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Find the values of the nine letters in the sum: FOOT + BALL = GAME

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This Sudoku requires you to do some working backwards before working forwards.

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Replace the letters with numbers to make the addition work out correctly. R E A D + T H I S = P A G E

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If you take a three by three square on a 1-10 addition square and multiply the diagonally opposite numbers together, what is the difference between these products. Why?

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A monkey with peaches, keeps a fraction of them each day, gives the rest away, and then eats one. How long can his peaches last?

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By selecting digits for an addition grid, what targets can you make?

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Can you find a cuboid that has a surface area of exactly 100 square units. Is there more than one? Can you find them all?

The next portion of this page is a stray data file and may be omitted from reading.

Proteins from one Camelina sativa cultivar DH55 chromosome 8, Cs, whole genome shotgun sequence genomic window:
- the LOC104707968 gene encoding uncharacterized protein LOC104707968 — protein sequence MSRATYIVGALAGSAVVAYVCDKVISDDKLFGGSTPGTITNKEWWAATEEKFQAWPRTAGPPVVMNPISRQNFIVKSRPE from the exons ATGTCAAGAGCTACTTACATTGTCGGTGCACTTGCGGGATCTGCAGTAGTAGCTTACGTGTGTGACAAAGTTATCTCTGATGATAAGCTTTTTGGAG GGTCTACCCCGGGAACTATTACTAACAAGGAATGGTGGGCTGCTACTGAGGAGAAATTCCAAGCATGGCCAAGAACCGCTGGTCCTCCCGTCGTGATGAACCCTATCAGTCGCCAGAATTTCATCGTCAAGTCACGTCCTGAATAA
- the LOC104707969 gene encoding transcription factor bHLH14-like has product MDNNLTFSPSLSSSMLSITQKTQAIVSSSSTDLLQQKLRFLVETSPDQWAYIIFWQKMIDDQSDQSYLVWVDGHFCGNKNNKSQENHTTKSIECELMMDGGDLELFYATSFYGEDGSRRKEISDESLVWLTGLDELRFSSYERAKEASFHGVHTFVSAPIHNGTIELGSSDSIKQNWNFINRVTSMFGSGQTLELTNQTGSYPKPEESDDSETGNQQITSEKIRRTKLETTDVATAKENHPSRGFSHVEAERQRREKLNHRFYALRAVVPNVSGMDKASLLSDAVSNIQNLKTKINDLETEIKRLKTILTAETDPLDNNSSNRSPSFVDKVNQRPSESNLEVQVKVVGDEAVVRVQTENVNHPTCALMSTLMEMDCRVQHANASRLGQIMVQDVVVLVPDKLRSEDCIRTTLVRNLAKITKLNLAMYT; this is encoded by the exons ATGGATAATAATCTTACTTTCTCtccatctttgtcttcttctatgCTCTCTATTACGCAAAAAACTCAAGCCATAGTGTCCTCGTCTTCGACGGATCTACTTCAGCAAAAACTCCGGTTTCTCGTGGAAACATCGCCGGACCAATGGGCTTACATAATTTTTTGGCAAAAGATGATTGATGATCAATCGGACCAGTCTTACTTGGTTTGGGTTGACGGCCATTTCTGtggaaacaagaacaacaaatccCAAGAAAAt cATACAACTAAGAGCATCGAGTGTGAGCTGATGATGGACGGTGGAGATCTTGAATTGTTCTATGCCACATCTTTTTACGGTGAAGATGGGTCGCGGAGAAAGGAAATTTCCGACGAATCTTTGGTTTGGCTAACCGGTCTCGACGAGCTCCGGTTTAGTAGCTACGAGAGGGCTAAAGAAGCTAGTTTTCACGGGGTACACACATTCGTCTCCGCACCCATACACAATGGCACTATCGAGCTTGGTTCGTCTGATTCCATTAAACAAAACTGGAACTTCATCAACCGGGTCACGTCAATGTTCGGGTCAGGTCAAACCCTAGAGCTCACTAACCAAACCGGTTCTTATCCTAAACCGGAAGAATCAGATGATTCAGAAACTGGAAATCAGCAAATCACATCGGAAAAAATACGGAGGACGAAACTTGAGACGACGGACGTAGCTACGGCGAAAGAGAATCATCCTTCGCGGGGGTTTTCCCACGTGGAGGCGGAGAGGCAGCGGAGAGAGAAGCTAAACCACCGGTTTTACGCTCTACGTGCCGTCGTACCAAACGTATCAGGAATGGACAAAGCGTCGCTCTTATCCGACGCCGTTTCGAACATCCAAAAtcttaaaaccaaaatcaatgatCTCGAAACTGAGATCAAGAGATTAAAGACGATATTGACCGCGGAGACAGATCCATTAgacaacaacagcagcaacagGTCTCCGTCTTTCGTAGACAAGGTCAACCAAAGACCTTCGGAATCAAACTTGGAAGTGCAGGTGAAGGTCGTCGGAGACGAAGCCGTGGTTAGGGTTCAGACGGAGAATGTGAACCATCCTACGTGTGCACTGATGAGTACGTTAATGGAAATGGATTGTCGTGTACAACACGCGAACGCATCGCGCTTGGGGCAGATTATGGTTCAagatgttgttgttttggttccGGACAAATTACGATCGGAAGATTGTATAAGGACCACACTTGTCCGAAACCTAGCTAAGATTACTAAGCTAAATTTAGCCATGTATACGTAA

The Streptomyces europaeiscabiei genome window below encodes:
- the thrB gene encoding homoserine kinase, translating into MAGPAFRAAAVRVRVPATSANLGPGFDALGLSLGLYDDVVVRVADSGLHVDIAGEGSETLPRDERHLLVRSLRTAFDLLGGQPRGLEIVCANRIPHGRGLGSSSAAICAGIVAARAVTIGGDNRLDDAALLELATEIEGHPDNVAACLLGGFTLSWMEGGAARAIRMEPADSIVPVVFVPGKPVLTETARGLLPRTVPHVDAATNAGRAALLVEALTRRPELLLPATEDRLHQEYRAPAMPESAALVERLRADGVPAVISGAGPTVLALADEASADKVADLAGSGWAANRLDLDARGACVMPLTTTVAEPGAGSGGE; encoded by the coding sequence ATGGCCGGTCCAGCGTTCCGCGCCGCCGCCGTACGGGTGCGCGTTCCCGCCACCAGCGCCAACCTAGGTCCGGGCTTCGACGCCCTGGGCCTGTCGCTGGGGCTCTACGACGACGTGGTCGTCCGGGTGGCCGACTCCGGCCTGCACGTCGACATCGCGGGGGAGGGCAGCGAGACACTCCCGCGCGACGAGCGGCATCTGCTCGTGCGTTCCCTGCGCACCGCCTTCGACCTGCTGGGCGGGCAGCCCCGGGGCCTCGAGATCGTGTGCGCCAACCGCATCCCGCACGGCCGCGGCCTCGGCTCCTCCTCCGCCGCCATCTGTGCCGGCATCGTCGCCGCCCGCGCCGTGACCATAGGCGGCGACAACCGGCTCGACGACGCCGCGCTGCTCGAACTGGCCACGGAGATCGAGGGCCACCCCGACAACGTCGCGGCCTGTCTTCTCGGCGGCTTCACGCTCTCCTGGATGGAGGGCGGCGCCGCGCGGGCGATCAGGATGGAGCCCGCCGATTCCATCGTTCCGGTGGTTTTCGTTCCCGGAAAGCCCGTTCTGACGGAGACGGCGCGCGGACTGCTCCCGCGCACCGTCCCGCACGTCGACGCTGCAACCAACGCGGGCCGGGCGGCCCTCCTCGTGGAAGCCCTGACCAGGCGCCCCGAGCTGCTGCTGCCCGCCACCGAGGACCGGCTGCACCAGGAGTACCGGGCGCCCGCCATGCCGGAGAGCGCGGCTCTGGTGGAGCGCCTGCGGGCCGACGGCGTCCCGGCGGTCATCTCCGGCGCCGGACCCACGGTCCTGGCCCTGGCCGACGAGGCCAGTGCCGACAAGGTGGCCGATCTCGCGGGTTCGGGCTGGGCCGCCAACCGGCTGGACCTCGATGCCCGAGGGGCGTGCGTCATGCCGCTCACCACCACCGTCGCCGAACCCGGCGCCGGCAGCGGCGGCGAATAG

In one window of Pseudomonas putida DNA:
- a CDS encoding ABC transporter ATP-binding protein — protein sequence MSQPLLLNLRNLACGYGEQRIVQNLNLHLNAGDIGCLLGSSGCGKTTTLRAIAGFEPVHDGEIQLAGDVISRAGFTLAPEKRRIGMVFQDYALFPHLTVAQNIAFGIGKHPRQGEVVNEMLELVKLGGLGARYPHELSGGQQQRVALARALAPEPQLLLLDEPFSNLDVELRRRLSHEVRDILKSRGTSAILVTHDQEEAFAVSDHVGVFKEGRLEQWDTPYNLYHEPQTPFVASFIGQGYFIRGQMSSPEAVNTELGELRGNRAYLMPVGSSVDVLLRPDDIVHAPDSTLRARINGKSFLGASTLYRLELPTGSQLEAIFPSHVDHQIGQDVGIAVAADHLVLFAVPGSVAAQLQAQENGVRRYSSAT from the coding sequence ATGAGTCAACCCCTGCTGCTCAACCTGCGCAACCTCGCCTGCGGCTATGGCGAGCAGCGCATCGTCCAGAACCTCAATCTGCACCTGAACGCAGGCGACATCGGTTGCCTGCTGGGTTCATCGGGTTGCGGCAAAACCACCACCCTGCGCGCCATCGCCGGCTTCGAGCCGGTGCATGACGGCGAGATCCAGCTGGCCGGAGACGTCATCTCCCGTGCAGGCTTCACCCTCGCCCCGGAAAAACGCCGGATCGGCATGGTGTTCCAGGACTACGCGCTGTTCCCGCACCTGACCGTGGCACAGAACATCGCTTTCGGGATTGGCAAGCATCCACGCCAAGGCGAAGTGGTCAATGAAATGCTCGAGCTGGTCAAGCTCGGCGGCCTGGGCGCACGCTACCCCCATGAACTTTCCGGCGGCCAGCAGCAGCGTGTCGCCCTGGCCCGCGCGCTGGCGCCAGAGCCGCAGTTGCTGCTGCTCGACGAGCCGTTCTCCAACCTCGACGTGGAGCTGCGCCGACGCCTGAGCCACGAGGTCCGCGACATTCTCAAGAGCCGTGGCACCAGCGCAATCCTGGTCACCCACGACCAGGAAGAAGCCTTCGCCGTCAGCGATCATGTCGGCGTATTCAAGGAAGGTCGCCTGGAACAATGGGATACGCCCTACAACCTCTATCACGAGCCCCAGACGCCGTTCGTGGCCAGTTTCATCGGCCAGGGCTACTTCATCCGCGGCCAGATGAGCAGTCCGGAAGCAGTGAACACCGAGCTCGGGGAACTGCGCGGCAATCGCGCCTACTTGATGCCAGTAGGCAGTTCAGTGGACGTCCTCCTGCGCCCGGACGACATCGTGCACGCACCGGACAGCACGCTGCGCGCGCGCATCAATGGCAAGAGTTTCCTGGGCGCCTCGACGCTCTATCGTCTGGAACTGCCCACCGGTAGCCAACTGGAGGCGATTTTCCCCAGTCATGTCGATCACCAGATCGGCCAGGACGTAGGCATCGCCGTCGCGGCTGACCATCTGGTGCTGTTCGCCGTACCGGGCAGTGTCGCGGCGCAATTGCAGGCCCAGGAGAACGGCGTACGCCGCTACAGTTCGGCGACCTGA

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An investigation involving adding and subtracting sets of consecutive numbers. Lots to find out, lots to explore.

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Investigate the different ways that fifteen schools could have given money in a charity fundraiser.

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My two digit number is special because adding the sum of its digits to the product of its digits gives me my original number. What could my number be?

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Charlie and Abi put a counter on 42. They wondered if they could visit all the other numbers on their 1-100 board, moving the counter using just these two operations: x2 and -5. What do you think?

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Make your own double-sided magic square. But can you complete both sides once you've made the pieces?

A Latin square of order n is an array of n symbols in which each symbol occurs exactly once in each row and exactly once in each column.

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You are given the Lowest Common Multiples of sets of digits. Find the digits and then solve the Sudoku.

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This Sudoku, based on differences. Using the one clue number can you find the solution?

Find out about Magic Squares in this article written for students. Why are they magic?!